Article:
What'sNEW July - September 2017

Chandra receives award
28 Sep 2017
Sri Lanka names Chandra Wickramasinghe Global Scientist of the Year in a ceremony at the Hilton Hotel in Colombo, yesterday.
> more about Chandra

28 Sep 2017
Early trace of life from 3.95 Ga sedimentary rocks in Labrador, Canada by T. Tashiro et al., Nature, 25 Sep 2017; and commentary, PhysOrg.com 27 Sep 2017.
> Life Before 3850 Million Years Ago? has more links about very old life.
Thanks Thanks, George Nickas and Stan Franklin.

27 Sep 2017 What'sNEW about HGT |
New research looks at multiple waves of LINE retrotransposition and the birth of new mobile elements during primate evolution, and their impact on the evolving human brain. Linker et al. note that novel inclusions within the genome were apparently installed contemporaneously with speciation events, new proteins and increases in the size and complexity of the brain. A causal relationship is likely. Novel inclusions with programming for new proteins and for evolutionary advances would surprise standard darwinism and support cosmic ancestry.
Waves of retrotransposition during primate evolution
"Phylogenetic timeline of primate evolution ...with branch points denoting the hypothesized most recent common ancestor (million years ago). Drawings underneath each branch represent the increased brain volume and cortical folding for each genus. The waves of retrotransposition that have been predicted to occur within the past 63 million years in primates are shown for two major families of retrotransposons; Alu (blue) and L1 (green). For each wave of retrotransposition the names of common active subfamilies are noted. New additions to the genome driven by each wave of retrotransposition are noted in red and coinciding changes in brain structure are noted in black"
Examining non-LTR retrotransposons in the context of the evolving primate brain by Sara Linker et al., doi:10.1186/s12915-017-0409-z, BMC Biology, 11 Aug 2017.
> Viruses and Other Gene Transfer Mechanisms has more about evolution by HGT.
> New genetic programs in Darwinism and strong panspermia includes predictions that are supported by the above graph and accompanying research.

12 Sep 2017 What'sNEW about HGT |
Octopus, squid, and cuttlefish can change body coloration and pattern almost instantly, to camouflage themselves or warn others. Reflectin, a protein found in only these species, makes this possible. Now, a team from the School of Life Sciences, Peking University, hypothesizes ...that a horizontal gene transfer (HGT) event introduced the reflectin gene into ancient cephalopods. Illustration

Here again, HGT apparently provides a genetic program for macroevolutionary progress among eukaryotes. And the program could serve no related purpose in the donor species, so there was no apparent opportunity for darwinian mutation-and-selection to compose it. Here again, the evidence surprises standard darwinism and supports cosmic ancestry.

Origin of the Reflectin Gene and Hierarchical Assembly of Its Protein, by Zhe Guan, Tiantian Cai et al., doi:10.1016/j.cub.2017.07.061, Current Biology, 07 Sep 2017.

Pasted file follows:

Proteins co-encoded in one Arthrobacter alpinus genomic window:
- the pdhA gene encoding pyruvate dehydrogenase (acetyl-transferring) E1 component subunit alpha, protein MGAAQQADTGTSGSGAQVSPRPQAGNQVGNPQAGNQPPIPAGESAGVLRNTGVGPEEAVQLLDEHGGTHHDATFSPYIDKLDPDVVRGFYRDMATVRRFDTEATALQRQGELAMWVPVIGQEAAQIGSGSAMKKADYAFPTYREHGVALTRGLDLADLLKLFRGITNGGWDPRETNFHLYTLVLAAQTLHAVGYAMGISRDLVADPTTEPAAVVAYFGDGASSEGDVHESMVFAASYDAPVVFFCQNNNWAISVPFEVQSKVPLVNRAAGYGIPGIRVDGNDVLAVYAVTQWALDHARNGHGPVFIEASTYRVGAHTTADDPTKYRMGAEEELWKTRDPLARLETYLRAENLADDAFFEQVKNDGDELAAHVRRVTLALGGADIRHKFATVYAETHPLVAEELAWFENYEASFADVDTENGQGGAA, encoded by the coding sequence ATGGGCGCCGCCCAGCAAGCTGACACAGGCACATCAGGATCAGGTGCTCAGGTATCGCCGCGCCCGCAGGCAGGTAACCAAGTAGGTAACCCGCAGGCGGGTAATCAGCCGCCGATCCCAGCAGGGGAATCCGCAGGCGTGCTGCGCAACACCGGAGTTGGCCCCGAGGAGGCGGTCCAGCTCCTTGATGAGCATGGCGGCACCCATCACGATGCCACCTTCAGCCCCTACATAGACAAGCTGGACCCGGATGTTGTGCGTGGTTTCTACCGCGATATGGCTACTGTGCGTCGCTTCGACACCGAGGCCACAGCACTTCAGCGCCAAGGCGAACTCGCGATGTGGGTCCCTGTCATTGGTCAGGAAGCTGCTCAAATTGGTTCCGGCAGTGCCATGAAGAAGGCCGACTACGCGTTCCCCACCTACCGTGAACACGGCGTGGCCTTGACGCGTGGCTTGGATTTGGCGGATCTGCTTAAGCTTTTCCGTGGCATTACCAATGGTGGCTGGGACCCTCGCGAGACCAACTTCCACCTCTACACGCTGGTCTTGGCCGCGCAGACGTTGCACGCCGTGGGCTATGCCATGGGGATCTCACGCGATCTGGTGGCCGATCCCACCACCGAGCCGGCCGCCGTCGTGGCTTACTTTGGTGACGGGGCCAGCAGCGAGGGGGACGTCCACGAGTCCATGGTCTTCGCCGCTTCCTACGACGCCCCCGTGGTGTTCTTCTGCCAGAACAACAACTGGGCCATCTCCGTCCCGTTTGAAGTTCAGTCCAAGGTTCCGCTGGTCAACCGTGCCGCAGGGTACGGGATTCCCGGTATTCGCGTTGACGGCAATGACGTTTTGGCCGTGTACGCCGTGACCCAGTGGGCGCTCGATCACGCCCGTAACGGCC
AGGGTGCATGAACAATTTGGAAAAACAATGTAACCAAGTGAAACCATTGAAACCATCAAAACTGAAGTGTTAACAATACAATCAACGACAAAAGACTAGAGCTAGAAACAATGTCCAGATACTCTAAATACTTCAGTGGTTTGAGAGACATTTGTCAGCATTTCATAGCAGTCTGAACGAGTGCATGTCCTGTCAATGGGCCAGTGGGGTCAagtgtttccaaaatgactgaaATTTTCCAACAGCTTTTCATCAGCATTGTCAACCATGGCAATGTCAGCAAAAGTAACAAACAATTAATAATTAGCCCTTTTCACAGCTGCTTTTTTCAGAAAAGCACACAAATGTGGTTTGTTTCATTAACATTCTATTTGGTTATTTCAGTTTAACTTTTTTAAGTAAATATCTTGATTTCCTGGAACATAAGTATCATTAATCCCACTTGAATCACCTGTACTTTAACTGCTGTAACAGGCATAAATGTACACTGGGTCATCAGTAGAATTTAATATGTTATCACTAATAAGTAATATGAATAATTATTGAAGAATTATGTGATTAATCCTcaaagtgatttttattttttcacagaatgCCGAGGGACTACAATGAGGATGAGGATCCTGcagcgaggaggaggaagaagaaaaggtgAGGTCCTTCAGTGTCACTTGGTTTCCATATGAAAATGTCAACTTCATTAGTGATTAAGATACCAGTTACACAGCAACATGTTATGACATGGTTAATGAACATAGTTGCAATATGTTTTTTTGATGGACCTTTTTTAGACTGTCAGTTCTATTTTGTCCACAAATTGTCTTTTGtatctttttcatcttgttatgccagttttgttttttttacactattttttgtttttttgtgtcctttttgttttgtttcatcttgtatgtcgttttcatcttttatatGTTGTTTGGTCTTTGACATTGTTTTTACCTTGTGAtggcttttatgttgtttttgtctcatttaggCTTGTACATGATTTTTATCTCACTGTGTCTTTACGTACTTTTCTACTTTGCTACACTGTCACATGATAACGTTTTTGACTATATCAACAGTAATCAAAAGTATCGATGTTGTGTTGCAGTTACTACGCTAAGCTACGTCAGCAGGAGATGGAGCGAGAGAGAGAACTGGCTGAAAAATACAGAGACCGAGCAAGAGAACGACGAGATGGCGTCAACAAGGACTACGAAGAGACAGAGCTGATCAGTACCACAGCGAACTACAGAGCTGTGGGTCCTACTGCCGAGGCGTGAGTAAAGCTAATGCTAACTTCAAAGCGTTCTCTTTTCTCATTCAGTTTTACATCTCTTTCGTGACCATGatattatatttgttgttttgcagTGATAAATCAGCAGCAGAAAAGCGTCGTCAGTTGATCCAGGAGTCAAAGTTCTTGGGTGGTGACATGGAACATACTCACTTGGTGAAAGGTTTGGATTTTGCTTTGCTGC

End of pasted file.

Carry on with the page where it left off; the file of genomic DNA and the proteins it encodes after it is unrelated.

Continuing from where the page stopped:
Research group discovers the origin of octopuses' instant modulation of body coloration, by Zhou Yijing, PhysOrg.com, 11 Sep 2017. Thanks Thanks, Google Alerts.
> Viruses and Other Gene Transfer Mechanisms has links to a hundred or more similar examples.

01 Sep 2017
Nigel Goldenfeld, who collaborated with Carl Woese, studies biological evolution from the perspective of a physicist. We welcome his fresh approach. With Woese, he understood and proclaimed the importance of horizontal gene transfer (HGT) early on. This understanding began with prokaryotes but grew to include all of life. One salient example involves photosynthesis. Goldenfeld comments, Ten years or so ago, it was discovered that these phages have photosynthesis genes, too. Now, you normally wouldn't think of a virus as needing to do photosynthesis. So why are they carrying these genes around? ...Photosynthesis genes have shuttled back and forth between the bacteria and the phages several times over the last 150 million years. Nigel Goldenfeld

Goldenfeld thinks that HGT with viruses helps their bacterial host adapt to changing light faster than the bacteria alone could, because genes undergo point mutations more rapidly in viruses. That's pretty interesting, even if the necessary mutations are few. Of course, delivering photosynthesis genes by HGT originally is already interesting.

He also notices that evolution was rapid when life first emerged on Earth, but is slower now. Following a computer simulation, he observes, ...life automatically shuts off the horizontal gene transfer once it has evolved enough complexity. ...It's still trying to do horizontal gene transfer, but almost nothing sticks.

With respect to the origin of life, he says, ...given that life started as something physical and not biological, [life's start] is fundamentally a physics question. He further believes, There was definitely simpler life before [3.8 billion years ago] – life that didn't even have genes.... Evolution was going on before genes even existed.... We understand the physics-related grounding for this position, the big bang. But from the perspective of biology, life without genes is pure conjecture. And the theory of evolution, gridlocked in public opinion, needs fresh conjecture. So, thanks, Nigel. Please, carry on!